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The Stanleys (very much the sort of couple Trollope writes about).

TMI? If you were wondering what I’ve been reading while watching all these films and going to operas, what thinking about and why, there you have it. Next up will be a blog on Trollope’s novels HKHWR and then (separately) the TWWLN

Ellen

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Very first shot of Madame Max Goesler (Barbara Murray) (Pallisers 3:6)

Dear friends and readers,

On the list-serv, Victoria an interesting query: could people cite widows in Victorian novels and what were some attitudes towards them and/or their remarrying? Someone right away mentioned Madame Max Goesler, cited a study in the recent collection Trollope and Gender, with the idea that Trollope’s widows are strong and sympathized-with figures.

That seemed to me (even for a posting) inadequate. Trollope’s fiction (and non-fiction too) abounds in widows using the type with many permutations. the fault-line, what separates the woman off from other women is her assumed sexual experience (knowingness); beyond that she is usually older than women who have never been married and may control property. Towards the type Trollope is ambivalent as he is ambivalent towards aggressive women, which in his fiction except for aging harridans (who usually dislike sex) means sexually pro-active, and women who function as individuals with power and movement outside a husband or family’s control.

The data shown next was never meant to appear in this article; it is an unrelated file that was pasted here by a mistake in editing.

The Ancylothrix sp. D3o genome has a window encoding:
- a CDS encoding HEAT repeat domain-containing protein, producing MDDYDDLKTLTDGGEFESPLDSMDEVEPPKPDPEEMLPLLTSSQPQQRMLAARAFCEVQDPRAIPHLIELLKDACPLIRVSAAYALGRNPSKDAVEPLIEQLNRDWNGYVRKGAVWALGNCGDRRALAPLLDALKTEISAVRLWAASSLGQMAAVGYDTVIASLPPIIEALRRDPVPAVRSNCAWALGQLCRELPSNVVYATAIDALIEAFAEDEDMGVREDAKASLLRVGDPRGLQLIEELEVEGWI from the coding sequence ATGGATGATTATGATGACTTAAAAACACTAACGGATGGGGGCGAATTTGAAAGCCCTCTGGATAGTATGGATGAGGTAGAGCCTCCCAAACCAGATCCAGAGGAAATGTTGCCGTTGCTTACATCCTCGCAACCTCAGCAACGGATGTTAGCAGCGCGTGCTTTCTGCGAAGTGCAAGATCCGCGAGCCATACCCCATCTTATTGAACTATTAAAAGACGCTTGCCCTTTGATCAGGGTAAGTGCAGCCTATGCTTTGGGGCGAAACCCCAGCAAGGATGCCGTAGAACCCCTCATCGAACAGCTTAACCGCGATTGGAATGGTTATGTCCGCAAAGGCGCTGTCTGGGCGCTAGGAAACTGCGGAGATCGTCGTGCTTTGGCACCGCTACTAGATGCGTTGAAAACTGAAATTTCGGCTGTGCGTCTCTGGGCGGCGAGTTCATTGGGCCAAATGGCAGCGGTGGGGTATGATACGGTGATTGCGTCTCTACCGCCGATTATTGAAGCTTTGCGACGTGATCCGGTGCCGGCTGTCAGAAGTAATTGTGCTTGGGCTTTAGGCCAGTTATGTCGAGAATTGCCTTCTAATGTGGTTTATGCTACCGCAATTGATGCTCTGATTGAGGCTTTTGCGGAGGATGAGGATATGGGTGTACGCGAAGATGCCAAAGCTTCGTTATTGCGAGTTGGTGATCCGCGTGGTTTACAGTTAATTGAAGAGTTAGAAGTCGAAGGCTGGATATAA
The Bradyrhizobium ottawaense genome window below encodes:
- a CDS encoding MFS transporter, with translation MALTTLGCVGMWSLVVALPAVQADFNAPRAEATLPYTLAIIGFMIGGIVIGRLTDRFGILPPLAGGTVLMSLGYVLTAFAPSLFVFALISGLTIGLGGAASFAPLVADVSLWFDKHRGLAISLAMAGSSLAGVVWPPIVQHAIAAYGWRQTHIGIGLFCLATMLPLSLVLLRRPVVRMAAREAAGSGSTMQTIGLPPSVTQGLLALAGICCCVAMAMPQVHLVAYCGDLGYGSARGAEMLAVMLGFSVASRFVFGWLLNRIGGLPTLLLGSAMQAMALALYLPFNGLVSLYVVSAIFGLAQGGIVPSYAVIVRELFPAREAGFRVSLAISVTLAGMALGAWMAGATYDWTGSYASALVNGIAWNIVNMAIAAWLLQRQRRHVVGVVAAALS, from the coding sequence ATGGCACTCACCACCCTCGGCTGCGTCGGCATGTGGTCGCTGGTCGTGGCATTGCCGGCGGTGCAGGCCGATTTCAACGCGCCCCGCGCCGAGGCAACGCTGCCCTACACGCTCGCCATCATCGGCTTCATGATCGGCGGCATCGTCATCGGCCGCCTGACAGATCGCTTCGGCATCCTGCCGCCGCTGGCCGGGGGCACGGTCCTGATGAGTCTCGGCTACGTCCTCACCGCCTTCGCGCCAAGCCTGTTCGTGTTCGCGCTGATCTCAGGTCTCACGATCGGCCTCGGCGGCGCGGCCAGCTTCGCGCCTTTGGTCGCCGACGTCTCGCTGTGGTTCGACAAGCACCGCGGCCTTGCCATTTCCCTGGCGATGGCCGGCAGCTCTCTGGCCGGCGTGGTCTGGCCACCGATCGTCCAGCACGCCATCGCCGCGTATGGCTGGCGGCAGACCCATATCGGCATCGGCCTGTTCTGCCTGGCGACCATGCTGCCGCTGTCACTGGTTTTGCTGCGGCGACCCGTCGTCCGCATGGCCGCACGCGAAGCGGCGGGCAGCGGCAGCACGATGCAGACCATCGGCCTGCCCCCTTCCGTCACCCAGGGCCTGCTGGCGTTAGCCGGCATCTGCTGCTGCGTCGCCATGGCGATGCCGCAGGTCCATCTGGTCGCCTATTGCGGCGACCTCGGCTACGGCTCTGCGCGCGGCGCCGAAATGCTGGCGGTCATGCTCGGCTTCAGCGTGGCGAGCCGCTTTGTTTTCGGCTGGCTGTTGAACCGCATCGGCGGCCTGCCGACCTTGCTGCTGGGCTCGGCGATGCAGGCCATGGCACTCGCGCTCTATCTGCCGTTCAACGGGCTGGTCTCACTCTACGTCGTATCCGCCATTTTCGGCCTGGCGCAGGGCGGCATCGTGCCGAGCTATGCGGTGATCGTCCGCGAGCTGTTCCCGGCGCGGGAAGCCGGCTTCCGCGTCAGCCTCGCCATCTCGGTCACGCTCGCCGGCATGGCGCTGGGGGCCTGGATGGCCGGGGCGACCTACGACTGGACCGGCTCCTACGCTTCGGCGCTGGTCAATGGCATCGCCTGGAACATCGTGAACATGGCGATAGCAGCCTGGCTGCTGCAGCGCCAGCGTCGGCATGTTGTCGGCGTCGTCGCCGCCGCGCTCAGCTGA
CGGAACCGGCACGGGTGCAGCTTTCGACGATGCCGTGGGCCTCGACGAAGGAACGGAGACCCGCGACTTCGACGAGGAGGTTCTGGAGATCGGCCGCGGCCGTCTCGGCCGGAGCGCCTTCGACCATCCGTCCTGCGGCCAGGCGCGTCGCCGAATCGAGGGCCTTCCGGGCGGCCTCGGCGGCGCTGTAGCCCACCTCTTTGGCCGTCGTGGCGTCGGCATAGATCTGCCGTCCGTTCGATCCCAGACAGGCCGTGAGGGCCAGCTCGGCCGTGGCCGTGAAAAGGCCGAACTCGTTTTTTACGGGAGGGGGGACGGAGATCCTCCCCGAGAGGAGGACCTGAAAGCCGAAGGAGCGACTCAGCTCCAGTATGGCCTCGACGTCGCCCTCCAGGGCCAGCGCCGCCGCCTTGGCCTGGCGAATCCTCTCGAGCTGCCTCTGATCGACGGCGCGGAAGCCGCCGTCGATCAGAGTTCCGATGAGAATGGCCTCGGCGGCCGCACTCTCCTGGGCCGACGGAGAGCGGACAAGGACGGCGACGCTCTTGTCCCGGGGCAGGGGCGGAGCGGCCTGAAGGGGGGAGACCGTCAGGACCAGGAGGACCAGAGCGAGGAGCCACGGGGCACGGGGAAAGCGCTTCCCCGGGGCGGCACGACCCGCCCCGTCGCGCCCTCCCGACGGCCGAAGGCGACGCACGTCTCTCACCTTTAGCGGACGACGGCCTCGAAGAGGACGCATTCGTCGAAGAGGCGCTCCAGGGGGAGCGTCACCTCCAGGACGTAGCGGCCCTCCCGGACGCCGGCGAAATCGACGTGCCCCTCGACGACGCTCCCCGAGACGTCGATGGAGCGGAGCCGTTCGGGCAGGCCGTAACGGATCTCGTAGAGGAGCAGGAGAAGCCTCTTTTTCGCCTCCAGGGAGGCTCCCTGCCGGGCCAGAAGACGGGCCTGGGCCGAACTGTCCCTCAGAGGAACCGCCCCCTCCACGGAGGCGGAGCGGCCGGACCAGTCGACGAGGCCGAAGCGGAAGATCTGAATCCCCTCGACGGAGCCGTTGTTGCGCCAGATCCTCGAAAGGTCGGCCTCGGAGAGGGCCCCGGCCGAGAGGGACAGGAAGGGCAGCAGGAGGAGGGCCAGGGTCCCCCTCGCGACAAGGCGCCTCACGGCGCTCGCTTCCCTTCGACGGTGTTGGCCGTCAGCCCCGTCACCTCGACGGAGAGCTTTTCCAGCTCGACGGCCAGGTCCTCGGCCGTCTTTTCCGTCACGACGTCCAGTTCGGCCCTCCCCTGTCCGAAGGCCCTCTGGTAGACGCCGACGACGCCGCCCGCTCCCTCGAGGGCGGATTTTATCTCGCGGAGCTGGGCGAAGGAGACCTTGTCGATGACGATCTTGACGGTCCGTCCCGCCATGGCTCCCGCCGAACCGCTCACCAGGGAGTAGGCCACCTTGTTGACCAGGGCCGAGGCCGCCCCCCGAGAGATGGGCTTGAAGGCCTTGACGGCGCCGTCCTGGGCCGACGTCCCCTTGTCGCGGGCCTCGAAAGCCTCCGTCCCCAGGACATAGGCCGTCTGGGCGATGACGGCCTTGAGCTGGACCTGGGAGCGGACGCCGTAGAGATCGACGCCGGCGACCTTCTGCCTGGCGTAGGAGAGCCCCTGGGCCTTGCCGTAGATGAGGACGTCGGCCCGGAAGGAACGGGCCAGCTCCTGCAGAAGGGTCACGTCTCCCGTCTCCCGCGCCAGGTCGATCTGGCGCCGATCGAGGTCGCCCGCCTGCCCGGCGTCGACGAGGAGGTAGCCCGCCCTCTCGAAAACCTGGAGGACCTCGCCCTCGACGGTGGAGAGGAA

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The Widow Greenow (a pastoral name) alluring men at seashore picnic (Phiz illustration, Can You Forgive Her?
The Widow Greenow (an early comic example of a woman who knows how to make her “weeds” alluring

A brief suggestive survey (by no means complete). To begin with the most famous: When we first meet Madame Max in Trollope’s books (Can You Forgive Her?) it’s not clear she is a widow; it’s insinuated that she’s paying someone who she married to stay away (a remittance man). Later Trollope drops that when he wants to make her respectable and chaste so Phineas can marry her.